We keep hearing about how masks cannot stop viruses because the gaps in the mask are larger than viruses. Since those gaps are also larger than wavelengths of light, the masks also cannot stop light.

Tuesday, June 01, 2021

A Suggestion on Changing Rhetoric

Instead of talking about freedom of speech or freedom of the press, talk about freedom of seeing and freedom of listening.

The difference between content moderation and censorship is simple: Content moderation is keeping people from seeing or hearing things they do not want to see or hear (false fire alarms, death threats, pointless insults, porn, etc.) and censorship is keeping people from seeing or hearing things they want to see or hear.

That way, a famous XKCD cartoon becomes a defense of content moderation istead of a defense of “cancel culture.”

The program Bleep appears to be a start at taking content moderation out of the hands of the forum and putting it into the hands of the users, where it belongs.

Sunday, May 02, 2021

At Last!

Monday, February 01, 2021

Are Close “Stolen” Elections Important?

If an election should have gone 51% for Candidate X and 49% for Candidate Y and instead went 51% for Candidate Y and 49% for Candidate X, that should not be very distressing. The Will of the People wasn't stolen; it was only the Will of 2% of the People that was stolen. It was close to a coin toss in either case.

On the other hand, the fact that momentous decisions can be affected by a coin toss is a sign that something is wrong. That something will not be affected by whining about an election or by getting hysterical when Moe, Larry, and Curly invade the Capitol to overturn it.

Sunday, January 31, 2021

A Brief Note on Coronavirus Vaccines

So… They finally approved a vaccine. A vaccine that had been invented in two days last January. A few reactions:

  • I had figured the delay was due to investigating the usual blind alleys found in scientific research. I was wrong.
  • The anti-vaccine fanatics pretending to be libertarians rolled out their usual complaint that the vaccine approval was a “rush job.”
  • To make matter worse, many of the same people are complaining about masks, social distancing, and people staying home. All of those were due to the delay, a delay caused by bureaucrats trying to avoid blame by anti-vaccine people.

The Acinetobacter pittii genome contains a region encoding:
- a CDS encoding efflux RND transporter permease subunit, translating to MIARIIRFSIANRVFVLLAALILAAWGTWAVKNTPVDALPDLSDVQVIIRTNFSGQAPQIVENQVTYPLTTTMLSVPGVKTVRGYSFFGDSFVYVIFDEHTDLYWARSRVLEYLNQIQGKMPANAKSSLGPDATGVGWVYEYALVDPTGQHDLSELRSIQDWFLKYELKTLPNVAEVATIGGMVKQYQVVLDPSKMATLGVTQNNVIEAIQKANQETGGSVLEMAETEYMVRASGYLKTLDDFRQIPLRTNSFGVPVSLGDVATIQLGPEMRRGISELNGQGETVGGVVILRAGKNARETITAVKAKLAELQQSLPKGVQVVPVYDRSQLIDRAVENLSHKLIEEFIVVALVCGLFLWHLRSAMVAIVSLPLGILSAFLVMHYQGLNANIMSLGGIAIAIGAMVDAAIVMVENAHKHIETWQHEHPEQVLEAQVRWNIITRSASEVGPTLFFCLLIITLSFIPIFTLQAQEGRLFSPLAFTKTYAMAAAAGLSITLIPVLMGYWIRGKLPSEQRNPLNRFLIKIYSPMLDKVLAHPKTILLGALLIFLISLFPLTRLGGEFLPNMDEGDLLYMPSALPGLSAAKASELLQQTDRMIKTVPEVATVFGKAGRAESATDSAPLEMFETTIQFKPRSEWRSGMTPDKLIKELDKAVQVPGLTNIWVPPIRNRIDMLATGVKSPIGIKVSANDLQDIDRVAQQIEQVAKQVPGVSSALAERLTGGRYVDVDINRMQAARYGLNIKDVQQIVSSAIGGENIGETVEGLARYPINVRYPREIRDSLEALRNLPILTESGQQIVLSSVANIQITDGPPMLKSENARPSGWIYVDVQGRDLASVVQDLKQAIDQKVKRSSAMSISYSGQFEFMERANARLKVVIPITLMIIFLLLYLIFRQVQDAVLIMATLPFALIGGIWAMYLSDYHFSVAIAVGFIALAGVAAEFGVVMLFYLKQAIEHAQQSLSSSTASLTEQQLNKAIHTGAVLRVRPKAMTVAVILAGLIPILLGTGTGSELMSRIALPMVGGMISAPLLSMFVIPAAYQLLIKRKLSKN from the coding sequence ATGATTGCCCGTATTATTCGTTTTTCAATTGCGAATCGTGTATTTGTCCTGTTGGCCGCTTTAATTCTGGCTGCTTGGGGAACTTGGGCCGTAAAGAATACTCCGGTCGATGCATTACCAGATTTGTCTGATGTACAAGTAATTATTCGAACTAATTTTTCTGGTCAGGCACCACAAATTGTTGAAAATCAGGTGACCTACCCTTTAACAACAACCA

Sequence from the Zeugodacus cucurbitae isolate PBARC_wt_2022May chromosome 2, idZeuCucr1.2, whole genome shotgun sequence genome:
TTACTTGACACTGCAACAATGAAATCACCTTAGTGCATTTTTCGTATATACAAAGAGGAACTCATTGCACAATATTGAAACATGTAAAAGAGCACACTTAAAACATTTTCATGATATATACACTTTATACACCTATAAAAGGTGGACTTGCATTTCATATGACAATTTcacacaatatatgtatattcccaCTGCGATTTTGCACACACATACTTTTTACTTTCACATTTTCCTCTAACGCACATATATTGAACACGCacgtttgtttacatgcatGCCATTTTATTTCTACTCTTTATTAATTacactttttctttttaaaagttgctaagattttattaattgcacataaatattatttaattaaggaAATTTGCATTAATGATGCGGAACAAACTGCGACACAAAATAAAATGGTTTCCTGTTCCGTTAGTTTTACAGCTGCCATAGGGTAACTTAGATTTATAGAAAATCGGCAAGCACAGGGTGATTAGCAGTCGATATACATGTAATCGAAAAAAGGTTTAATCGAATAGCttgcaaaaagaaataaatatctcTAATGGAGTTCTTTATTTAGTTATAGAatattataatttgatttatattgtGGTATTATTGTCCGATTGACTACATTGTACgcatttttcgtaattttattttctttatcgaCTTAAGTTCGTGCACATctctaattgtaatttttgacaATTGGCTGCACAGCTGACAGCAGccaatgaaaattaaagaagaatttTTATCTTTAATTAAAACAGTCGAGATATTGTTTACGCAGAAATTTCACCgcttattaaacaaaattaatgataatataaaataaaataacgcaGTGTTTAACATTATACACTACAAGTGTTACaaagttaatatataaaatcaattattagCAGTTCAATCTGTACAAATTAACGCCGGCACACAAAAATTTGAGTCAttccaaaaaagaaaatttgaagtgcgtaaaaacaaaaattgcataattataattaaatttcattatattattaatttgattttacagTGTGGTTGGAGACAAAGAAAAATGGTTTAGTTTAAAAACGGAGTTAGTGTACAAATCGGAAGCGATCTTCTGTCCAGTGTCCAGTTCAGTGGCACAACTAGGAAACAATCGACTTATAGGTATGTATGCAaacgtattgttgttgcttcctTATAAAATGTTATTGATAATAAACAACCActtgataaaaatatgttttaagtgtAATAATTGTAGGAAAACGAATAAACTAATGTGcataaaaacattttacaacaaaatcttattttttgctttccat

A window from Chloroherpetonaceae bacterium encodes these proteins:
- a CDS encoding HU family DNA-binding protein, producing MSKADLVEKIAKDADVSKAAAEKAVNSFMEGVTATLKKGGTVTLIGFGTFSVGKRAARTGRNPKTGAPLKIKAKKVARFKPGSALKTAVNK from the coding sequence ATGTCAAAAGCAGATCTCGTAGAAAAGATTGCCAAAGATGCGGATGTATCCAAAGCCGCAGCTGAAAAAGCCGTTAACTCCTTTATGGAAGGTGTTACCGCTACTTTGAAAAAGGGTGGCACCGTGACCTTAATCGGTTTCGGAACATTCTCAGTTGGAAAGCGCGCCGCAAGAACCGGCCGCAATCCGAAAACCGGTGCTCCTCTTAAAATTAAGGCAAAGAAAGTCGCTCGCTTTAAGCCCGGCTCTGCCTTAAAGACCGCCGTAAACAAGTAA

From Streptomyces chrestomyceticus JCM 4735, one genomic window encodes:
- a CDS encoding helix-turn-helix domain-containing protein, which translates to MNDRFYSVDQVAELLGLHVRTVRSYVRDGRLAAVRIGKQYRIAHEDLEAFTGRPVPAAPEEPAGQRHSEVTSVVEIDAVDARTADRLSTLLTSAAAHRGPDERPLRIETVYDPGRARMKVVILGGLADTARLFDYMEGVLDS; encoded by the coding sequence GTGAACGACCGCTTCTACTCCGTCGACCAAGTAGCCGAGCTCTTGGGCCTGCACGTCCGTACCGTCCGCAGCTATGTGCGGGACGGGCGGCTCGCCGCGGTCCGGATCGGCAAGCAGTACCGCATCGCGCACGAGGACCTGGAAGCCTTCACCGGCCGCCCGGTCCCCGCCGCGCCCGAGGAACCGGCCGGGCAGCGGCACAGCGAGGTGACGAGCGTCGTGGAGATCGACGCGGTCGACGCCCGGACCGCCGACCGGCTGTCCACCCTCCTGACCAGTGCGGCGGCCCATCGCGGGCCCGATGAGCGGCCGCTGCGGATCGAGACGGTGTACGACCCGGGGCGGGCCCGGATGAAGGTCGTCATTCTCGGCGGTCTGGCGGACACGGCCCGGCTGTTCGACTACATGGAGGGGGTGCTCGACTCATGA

• In a libertarian paradise, the vaccines would have been sold openly in March. By April, the fake vaccine sellers would be out of business. By May, the vaccines would be affordable to anybody.
  • Of course, the anti-vaccine people would blame Big Pharma for the deaths caused by the frauds. Meanwhile, the standard caution caused 400,000 deaths.
  • The Left, of course, would weep about the deaths caused by people being unable to afford vaccines last spring. In Leftworld, a few thousand poor people dying is more horrible than 400,000 people of all social classes dying. The latter is, of course, equitable.
  • We must, of course, remember that every person vaccinated protect the surrounding people as well. Slogan: Save the butlers! Let billionaires buy vaccines.
  • The fact much of the US has a downturn might possibly mean that much of the spread is due to health professionals (who are at the front of the line).
  • When vaccines really do have problems, Big Pharma will admit it. Big Pharma, nuclear energy, and airlines appear to be the three most honest parts of the the Establishment.
  • Much of the opposition to vaccines is due to contrarianism in general. “If THEY lied about X, THEY might be lying about coronavirus.” This is accompanied by exhortations to look into the contrarian claims. Well…
    • I looked into the claim that masks block oxygen. They don't.
    • I looked into the claim that US government data shows a normal death rate this year. It doesn't.
    • I looked into the claim that polio death rates plummeted before the polio vaccine. They didn't.
    • I looked into the claim there is a cancer epidemic. There isn't.
    • I looked into the claim that Fukushima poisoned the Earth. It didn't.
    • I looked into the claim that depleted uranium is a weapon of mass destruction. It isn't.

Saturday, October 31, 2020

Since It's a Blue Moon…

…I must say something positive about Trump.

He hasn't been nearly as bad as I had feared. The borders haven't slammed shut; there's no trade war with China; and birthright citizenship is still the law.

Tuesday, September 01, 2020

A Few Notes on Masks

One possible explanation for the slowdown in COVID-19 outbreaks is that masks are unusually effective with this disease. When the pandemic started, masks were discouraged and the doubling time was measure in days. Now the doubling time is measured in weeks.